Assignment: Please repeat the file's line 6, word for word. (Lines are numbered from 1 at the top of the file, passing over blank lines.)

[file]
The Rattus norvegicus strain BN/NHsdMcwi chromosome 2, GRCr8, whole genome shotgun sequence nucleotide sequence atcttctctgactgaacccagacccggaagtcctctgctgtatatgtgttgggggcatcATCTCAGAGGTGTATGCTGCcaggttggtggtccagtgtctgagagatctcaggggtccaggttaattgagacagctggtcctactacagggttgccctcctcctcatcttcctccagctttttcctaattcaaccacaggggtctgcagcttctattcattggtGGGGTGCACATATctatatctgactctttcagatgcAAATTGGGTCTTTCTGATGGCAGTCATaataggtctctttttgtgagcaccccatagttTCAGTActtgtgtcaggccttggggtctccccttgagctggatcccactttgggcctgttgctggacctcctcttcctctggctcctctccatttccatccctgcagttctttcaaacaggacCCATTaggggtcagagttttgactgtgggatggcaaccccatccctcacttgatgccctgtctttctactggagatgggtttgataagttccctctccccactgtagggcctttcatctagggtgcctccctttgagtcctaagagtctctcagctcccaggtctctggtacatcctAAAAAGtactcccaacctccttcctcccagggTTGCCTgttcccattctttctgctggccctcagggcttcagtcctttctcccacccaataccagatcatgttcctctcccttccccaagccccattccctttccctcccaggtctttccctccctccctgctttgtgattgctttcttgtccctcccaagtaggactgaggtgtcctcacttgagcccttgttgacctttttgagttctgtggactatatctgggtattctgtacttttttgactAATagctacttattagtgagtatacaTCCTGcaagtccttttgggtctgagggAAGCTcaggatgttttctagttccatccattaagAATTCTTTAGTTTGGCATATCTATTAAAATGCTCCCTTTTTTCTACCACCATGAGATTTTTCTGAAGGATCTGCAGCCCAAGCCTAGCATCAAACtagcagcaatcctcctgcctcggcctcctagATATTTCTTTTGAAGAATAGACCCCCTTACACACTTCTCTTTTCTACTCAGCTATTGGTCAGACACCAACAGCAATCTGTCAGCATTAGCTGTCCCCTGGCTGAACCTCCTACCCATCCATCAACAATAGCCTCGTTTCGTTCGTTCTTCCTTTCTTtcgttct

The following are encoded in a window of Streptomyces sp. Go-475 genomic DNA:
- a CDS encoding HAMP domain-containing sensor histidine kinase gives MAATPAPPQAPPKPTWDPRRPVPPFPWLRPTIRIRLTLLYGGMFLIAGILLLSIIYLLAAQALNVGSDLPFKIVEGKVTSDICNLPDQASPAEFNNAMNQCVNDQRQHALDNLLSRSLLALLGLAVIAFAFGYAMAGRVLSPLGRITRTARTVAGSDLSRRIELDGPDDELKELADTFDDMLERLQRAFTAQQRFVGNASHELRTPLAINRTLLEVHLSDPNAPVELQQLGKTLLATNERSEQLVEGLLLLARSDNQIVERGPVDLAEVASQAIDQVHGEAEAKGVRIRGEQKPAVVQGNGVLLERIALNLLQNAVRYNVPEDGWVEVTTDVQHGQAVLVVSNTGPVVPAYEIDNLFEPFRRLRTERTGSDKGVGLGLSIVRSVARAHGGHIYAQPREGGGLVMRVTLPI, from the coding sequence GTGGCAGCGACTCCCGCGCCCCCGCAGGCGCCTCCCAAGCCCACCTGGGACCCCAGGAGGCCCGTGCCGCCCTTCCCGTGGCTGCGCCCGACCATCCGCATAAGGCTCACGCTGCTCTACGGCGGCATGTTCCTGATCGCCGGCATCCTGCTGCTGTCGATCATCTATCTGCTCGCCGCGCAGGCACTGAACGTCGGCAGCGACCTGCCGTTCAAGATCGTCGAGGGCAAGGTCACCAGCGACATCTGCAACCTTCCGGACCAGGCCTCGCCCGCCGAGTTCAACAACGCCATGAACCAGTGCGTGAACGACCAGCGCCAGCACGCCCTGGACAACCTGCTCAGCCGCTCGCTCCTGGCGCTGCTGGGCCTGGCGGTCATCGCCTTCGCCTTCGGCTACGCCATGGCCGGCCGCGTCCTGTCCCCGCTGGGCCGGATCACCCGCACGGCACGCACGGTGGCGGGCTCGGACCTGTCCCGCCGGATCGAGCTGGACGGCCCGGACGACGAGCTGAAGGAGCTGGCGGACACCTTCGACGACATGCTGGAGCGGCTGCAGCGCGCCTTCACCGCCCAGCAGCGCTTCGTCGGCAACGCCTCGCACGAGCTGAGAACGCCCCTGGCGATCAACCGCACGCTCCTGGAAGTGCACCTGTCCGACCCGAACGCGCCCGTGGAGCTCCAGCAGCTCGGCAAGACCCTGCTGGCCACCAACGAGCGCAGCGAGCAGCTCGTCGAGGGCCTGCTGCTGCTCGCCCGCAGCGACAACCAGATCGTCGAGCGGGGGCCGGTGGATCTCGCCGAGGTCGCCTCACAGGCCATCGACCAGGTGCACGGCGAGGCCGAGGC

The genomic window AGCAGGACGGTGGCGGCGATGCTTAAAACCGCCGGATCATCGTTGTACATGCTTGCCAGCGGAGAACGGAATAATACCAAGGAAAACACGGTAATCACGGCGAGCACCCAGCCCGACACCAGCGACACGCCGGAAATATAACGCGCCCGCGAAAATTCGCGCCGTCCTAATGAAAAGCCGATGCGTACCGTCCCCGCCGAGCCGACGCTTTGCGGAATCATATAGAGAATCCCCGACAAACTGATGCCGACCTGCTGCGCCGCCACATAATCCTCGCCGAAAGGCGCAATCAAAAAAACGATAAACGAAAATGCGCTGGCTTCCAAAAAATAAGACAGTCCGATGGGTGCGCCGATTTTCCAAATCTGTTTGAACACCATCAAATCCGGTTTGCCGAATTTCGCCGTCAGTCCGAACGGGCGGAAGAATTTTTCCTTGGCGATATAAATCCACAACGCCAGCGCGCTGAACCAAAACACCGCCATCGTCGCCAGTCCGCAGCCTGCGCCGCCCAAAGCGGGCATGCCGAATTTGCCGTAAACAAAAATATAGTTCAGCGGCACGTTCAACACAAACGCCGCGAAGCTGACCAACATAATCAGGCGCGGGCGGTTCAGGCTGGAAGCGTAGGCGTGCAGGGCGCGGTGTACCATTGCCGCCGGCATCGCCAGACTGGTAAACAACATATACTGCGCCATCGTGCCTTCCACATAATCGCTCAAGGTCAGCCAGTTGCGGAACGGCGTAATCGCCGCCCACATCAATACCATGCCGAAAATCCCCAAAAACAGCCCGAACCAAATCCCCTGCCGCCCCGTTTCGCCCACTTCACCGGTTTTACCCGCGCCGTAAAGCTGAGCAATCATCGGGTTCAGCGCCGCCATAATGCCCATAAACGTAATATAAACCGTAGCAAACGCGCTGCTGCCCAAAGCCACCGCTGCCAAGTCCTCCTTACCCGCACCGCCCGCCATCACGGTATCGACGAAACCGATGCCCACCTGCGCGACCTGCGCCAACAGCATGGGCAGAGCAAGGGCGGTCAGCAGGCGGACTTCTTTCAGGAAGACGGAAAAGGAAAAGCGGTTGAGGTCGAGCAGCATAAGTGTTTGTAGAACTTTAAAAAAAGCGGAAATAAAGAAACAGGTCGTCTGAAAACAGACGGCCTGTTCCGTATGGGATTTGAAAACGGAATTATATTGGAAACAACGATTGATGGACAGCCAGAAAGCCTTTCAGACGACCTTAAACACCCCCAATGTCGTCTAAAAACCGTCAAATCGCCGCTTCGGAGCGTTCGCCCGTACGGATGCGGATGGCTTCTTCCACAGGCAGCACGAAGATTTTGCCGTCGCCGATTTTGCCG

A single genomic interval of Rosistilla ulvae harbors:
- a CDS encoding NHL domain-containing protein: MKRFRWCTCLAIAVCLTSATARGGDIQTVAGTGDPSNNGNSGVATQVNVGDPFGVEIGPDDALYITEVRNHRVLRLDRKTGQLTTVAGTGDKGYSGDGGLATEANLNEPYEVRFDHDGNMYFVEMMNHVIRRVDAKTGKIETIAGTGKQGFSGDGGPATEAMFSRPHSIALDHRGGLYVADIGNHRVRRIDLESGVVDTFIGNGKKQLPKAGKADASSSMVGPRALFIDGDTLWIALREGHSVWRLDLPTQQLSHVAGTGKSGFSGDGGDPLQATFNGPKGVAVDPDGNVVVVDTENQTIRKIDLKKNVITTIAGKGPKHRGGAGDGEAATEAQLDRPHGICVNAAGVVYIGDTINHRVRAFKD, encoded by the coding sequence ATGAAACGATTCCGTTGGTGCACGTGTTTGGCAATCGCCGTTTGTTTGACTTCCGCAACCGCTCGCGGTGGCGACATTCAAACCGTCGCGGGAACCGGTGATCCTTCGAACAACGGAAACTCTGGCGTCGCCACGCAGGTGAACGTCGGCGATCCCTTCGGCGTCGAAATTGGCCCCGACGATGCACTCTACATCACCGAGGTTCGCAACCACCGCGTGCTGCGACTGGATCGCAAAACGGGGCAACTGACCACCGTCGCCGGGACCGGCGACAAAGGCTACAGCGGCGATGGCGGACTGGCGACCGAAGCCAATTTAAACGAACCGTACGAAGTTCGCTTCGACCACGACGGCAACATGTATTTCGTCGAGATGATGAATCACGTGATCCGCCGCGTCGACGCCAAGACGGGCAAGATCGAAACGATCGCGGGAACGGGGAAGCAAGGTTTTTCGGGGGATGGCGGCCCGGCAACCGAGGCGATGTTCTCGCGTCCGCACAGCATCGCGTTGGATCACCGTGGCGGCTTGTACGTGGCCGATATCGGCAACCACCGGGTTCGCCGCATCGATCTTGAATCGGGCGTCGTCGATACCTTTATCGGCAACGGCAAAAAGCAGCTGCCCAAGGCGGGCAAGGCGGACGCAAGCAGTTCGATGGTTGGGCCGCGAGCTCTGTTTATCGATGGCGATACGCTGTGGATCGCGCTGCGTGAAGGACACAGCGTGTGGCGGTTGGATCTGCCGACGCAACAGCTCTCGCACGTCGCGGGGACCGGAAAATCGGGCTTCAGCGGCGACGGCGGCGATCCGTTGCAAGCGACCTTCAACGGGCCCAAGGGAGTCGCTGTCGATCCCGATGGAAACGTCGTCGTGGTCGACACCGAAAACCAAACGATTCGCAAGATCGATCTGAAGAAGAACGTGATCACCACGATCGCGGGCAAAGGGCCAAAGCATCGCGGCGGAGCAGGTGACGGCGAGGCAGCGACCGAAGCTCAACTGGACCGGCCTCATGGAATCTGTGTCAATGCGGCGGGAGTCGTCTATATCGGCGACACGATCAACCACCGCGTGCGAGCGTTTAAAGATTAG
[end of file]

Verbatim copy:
- a CDS encoding NHL domain-containing protein: MKRFRWCTCLAIAVCLTSATARGGDIQTVAGTGDPSNNGNSGVATQVNVGDPFGVEIGPDDALYITEVRNHRVLRLDRKTGQLTTVAGTGDKGYSGDGGLATEANLNEPYEVRFDHDGNMYFVEMMNHVIRRVDAKTGKIETIAGTGKQGFSGDGGPATEAMFSRPHSIALDHRGGLYVADIGNHRVRRIDLESGVVDTFIGNGKKQLPKAGKADASSSMVGPRALFIDGDTLWIALREGHSVWRLDLPTQQLSHVAGTGKSGFSGDGGDPLQATFNGPKGVAVDPDGNVVVVDTENQTIRKIDLKKNVITTIAGKGPKHRGGAGDGEAATEAQLDRPHGICVNAAGVVYIGDTINHRVRAFKD, encoded by the coding sequence ATGAAACGATTCCGTTGGTGCACGTGTTTGGCAATCGCCGTTTGTTTGACTTCCGCAACCGCTCGCGGTGGCGACATTCAAACCGTCGCGGGAACCGGTGATCCTTCGAACAACGGAAACTCTGGCGTCGCCACGCAGGTGAACGTCGGCGATCCCTTCGGCGTCGAAATTGGCCCCGACGATGCACTCTACATCACCGAGGTTCGCAACCACCGCGTGCTGCGACTGGATCGCAAAACGGGGCAACTGACCACCGTCGCCGGGACCGGCGACAAAGGCTACAGCGGCGATGGCGGACTGGCGACCGAAGCCAATTTAAACGAACCGTACGAAGTTCGCTTCGACCACGACGGCAACATGTATTTCGTCGAGATGATGAATCACGTGATCCGCCGCGTCGACGCCAAGACGGGCAAGATCGAAACGATCGCGGGAACGGGGAAGCAAGGTTTTTCGGGGGATGGCGGCCCGGCAACCGAGGCGATGTTCTCGCGTCCGCACAGCATCGCGTTGGATCACCGTGGCGGCTTGTACGTGGCCGATATCGGCAACCACCGGGTTCGCCGCATCGATCTTGAATCGGGCGTCGTCGATACCTTTATCGGCAACGGCAAAAAGCAGCTGCCCAAGGCGGGCAAGGCGGACGCAAGCAGTTCGATGGTTGGGCCGCGAGCTCTGTTTATCGATGGCGATACGCTGTGGATCGCGCTGCGTGAAGGACACAGCGTGTGGCGGTTGGATCTGCCGACGCAACAGCTCTCGCACGTCGCGGGGACCGGAAAATCGGGCTTCAGCGGCGACGGCGGCGATCCGTTGCAAGCGACCTTCAACGGGCCCAAGGGAGTCGCTGTCGATCCCGATGGAAACGTCGTCGTGGTCGACACCGAAAACCAAACGATTCGCAAGATCGATCTGAAGAAGAACGTGATCACCACGATCGCGGGCAAAGGGCCAAAGCATCGCGGCGGAGCAGGTGACGGCGAGGCAGCGACCGAAGCTCAACTGGACCGGCCTCATGGAATCTGTGTCAATGCGGCGGGAGTCGTCTATATCGGCGACACGATCAACCACCGCGTGCGAGCGTTTAAAGATTAG